Review: Still Points North by Leigh Newman

Still Points North
by Leigh Newman
Rating: ***
Read 5/31/2013

An interesting, involving memoir of a chaotic childhood full of dysfunctional adults, disintegrating relationships, strange relatives and the odd bear. The POV is insanely tight, almost claustrophobic. The writing is pure but the feelings are muddy, full of quicksand. The ending came too soon, the story wrapped up in an endearing but still jarring epilogue. My review copy courtesy of ALA Midwinter.


Review: The Boy by Lara Santoro

The Boy
by Lara Santoro
Rating: *
Read 6/5/2013
I hated the protagonist, but I suspect I was meant to. I didn’t like the writing style, I didn’t like any of the characters, I didn’t like the message. I couldn’t care about anyone in the story, which was about how lust can ruin your life and your motherhood and your kid. Blah. My free review copy came from ALA Midwinter.

Review: The Absolute Value of Mike by Kathryn Erskine

The Absolute Value of Mike
by Kathryn Erskine
Rating: ****
Read 5/26/2013
Credulity-straining but oh-so-cute. Clever bits are designed to appeal to middle grade boys, I think. And I think they will do so. This is compulsively readable, nearly impossible to put down. Dyscalculia, a dad on the spectrum, acres of dead people and an improbably competent kid all combine to make a really fun, really engaging story.

Review: Chance of Sun by Kim Cooper Findling


Chance of Sun
by Kim Cooper Findling
Rating: **
Read 5/26/2013
Slight and sweet, this memoir hints at the depths but never truly plumbs them. Riddled with editing errors  including “creole” for “creel” and others equally mind-bending. It had a lot of potential but it never really got off the ground for me. I never felt like I got to know Findling, except just for a second there at the very end. I was left wanting so much more than I got.

Review: Fiend by Peter Stenson

by Peter Stenson
Rating: zero stars
Read 5/25/2013
Oh my god I hated this book so, so, so much. I thought it was going to be dystopia with drug addicts, and I was thrilled. Then I found out it was dystopia with drug addicts AND ZOMBIES and I was annoyed. As I kept reading I was repelled and horrified and oh let me count the ways this book was not for me. Ewww. No one here to like, no one here to identify with, no one here to be redeemed. Also? Zombies. Ptui! My free review copy came from ALA Midwinter.

Review: Gorgeous by Paul Rudnik


by Paul Rudnik
Rating: ***
Read 5/25/2013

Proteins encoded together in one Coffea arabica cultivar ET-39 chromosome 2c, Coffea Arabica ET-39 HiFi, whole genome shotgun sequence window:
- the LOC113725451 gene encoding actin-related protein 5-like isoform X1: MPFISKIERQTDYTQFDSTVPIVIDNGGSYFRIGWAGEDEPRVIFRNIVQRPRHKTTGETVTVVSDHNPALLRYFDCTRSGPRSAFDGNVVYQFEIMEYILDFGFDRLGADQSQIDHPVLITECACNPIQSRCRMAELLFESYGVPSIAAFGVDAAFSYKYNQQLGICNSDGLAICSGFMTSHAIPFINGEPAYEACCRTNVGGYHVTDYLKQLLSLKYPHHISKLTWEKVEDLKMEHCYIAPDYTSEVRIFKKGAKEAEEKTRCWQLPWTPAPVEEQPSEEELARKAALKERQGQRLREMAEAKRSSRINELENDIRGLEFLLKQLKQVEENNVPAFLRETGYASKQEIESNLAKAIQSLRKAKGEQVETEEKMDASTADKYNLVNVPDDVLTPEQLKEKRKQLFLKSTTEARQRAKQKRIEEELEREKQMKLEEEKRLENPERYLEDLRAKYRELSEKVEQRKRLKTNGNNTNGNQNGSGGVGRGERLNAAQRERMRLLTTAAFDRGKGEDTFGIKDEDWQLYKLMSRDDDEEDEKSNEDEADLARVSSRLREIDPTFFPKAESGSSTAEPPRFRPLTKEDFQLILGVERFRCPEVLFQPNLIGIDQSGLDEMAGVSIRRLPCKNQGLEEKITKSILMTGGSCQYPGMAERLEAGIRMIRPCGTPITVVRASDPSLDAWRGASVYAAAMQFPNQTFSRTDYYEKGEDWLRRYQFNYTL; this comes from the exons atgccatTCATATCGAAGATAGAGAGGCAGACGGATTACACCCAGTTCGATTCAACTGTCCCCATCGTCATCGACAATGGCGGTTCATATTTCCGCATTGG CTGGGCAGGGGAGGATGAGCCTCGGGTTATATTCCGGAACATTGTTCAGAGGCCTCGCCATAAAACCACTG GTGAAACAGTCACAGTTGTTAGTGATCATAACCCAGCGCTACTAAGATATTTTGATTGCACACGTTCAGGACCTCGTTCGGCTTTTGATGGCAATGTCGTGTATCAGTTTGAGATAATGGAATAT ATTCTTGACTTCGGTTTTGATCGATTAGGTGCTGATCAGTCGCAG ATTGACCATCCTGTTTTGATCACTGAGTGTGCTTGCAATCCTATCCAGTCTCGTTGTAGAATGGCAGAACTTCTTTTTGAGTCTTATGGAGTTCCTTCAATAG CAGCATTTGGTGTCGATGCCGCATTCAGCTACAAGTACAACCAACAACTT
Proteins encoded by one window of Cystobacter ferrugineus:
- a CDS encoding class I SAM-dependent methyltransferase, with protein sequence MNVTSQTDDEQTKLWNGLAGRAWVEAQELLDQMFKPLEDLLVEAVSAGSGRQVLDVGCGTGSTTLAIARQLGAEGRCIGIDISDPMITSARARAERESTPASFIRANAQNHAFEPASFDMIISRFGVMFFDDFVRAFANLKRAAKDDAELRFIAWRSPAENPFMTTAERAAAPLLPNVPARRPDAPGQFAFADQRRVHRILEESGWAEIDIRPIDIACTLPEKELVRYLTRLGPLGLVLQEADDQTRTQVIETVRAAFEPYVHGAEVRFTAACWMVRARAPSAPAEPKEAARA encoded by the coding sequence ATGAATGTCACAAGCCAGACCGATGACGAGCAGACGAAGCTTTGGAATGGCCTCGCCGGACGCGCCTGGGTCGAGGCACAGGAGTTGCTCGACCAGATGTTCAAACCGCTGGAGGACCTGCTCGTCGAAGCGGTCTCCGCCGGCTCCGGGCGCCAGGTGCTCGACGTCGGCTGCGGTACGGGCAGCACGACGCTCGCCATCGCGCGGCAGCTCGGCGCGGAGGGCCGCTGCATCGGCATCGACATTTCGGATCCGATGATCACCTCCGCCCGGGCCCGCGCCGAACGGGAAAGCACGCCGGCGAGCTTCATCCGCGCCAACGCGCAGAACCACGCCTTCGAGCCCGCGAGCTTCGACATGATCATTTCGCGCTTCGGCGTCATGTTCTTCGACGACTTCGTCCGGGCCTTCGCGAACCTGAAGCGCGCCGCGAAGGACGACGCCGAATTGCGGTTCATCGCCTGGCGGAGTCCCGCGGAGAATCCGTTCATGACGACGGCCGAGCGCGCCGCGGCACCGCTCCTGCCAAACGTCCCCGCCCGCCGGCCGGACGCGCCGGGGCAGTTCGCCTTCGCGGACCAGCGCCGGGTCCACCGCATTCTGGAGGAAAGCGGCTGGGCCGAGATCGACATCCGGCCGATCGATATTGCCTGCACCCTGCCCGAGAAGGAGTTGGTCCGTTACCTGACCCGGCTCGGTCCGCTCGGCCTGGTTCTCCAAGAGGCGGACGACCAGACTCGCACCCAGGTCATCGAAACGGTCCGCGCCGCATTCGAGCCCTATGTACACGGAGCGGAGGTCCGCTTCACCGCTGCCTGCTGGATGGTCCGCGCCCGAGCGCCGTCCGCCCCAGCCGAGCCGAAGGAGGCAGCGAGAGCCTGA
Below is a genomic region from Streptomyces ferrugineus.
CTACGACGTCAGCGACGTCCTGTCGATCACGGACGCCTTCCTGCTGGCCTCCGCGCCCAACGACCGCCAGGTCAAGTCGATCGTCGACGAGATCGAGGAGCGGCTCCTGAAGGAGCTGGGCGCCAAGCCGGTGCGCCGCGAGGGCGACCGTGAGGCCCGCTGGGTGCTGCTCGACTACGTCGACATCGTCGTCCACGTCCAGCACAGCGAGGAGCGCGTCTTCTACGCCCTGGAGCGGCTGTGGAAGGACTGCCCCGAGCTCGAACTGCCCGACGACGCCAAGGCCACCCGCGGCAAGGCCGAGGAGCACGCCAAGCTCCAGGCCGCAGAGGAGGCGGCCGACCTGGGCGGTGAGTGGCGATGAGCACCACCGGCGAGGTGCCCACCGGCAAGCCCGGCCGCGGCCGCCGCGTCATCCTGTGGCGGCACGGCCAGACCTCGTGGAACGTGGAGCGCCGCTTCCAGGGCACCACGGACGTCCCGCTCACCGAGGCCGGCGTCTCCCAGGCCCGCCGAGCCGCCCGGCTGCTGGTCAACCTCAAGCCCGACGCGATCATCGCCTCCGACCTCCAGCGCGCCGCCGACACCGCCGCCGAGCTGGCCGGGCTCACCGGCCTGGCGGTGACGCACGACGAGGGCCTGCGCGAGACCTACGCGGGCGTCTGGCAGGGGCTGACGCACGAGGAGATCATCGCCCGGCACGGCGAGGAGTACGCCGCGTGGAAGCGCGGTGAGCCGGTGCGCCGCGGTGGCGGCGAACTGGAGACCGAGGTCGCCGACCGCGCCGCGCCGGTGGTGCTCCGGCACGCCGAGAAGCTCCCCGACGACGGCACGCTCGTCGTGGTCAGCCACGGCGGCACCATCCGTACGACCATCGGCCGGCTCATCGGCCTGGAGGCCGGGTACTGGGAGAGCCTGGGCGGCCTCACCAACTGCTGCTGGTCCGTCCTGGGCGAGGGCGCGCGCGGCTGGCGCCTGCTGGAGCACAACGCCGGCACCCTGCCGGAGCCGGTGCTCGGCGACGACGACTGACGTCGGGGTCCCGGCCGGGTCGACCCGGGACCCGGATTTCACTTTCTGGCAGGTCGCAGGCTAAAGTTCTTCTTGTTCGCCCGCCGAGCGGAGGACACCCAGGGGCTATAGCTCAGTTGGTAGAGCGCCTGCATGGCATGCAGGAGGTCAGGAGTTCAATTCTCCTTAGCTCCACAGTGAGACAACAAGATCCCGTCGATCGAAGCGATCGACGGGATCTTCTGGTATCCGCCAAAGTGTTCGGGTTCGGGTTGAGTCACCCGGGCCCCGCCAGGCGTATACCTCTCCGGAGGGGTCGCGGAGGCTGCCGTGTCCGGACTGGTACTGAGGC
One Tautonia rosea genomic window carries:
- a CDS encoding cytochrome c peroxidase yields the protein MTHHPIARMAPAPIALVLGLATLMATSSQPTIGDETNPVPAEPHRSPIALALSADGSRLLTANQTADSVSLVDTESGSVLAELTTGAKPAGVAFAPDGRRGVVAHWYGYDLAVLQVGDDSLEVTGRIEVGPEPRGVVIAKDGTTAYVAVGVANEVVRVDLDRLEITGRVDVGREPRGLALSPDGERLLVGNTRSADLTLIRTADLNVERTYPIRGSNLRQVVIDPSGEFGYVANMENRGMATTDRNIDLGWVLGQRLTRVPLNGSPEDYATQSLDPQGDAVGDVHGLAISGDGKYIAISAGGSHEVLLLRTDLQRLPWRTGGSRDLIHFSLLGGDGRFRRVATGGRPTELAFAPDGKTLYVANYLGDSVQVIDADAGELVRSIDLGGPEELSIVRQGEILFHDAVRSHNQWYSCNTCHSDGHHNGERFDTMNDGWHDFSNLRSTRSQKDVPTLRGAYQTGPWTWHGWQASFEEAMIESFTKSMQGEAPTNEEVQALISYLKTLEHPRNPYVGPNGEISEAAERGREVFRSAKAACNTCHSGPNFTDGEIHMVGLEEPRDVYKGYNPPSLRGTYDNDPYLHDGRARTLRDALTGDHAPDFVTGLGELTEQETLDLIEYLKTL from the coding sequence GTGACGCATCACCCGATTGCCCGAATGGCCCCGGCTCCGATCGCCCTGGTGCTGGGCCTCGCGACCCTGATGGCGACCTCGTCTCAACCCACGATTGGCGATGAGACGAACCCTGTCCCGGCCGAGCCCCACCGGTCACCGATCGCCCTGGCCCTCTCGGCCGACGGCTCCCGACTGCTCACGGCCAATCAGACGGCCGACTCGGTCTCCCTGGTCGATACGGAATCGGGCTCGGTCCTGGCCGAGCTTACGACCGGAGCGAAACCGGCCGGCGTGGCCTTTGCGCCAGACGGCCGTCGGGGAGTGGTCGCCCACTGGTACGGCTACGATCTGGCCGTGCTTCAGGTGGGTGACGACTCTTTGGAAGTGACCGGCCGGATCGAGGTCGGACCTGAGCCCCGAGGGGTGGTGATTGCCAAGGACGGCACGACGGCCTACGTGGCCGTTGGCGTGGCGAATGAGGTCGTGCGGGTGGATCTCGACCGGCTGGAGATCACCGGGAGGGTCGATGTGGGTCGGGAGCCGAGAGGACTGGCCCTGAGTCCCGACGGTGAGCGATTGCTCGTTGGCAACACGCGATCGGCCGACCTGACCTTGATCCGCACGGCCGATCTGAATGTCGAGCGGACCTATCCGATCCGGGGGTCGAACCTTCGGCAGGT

“Her face was rigid with diligence and dignity, which are English Botox.”

Hilarious. Frothy romp, not at all my usual fare, but oh how perfect it was for me now.  The plot was sort of silly but sort of magical too. I wasn’t at all sure at first. I was soon hooked but good, and it kept getting funnier and more absurd as it went along. Requires a total suspension of disbelief but is totally worth it. This is my first Rudnik and I enjoyed his sure hand with dialogue. I liked the characters, too. My free review copy came from ALA Midwinter.

Review: Saffy’s Angel by Hilary McKay


Saffy’s Angel
by Hilary McKay
Rating: ****
Read 5/25/2013
I fell in love with Saffy’s delightful, goofy family. I hope there are more books about them. It’s a book positively infused with gentleness, a bemused goodwill, and love. So much love on every page. No surprises, no tears. I left it in the observation car on the train and was happy to see a young girl engrossed in it the very next day. A sheer delight.

Review: Out Here by Ursula K. Le Guin and Roger Dorband

Out Here: Poems and Images from Steens Mountain Country
Poems and Drawings by Ursula K. Le Guin
Photography by Roger Dorband
Rating: ****
Read 5/13/2013

I’ve been dipping into a fair bit of poetry lately, mostly revisiting favorites here and there, but rarely reading a books straight through. This book is the exception. I went last year to see Le Guin and Dorband at Powell’s books when this first came out, and Le Guin read several of the poems, which were stellar. Her poetry has resonated only intermittently with me throughout the years, and this collection works better for me than the ones which have come before. Or perhaps I’m older now. With Le Guin, it’s always safer to assume that the fault lies with the self rather than the writing.

Dorband’s photos are lovely. I would that the book were much larger format so I might examine them more minutely. I can’t wait to go to see this country with my own eyes.

Here’s my favorite poem from the book:


The hawk
I see you but I do not notice you,
a little dusky scurrying of fur.
I ply a hard trade, and I take my due.

The vole
To me you are a shadow from the blue,
and I am gone before you can appear.
I see it, but I do not notice you.

The hawk
I see my shadow flying as I do
but on the ground; sky is my kingdom, where
I soar and only stoop to take my due.

The vole
Rich with the gathered grain, I tunnel through
a darkness kinder than the light by far,
those shadows where there is no trace of you.

The hawk
Owl owns the shadows, for I never flew
but in the shining of the sunlit air.
I live by light and blood, and pay my due:
I am your death. It will be quick and true.

The vole
I am your life, and your immortal share.

We are and shape each other, I and you.
We ply a hard trade, and we take our due.

-Ursula K. Le Guin

Review: A Part of the Sky by Robert Newton Peck


A Part of the Sky
by Robert Newton Peck
Rating: ****
Read 5/12/2013

The sequel to A Day No Pigs Would Die is worthy. There’s some harking back to the original book, and there are not a lot of laughs to be had. The Depression is looming on the horizon, and there’s a 13 year old boy and 2 old women trying to run a subsistence farm. There’s a heap of dying in this book, be warned. There’s also a lot of hope, a lot of tenderness, and some plain speaking. I really enjoyed it, and I think from now on, I will read the two back to back.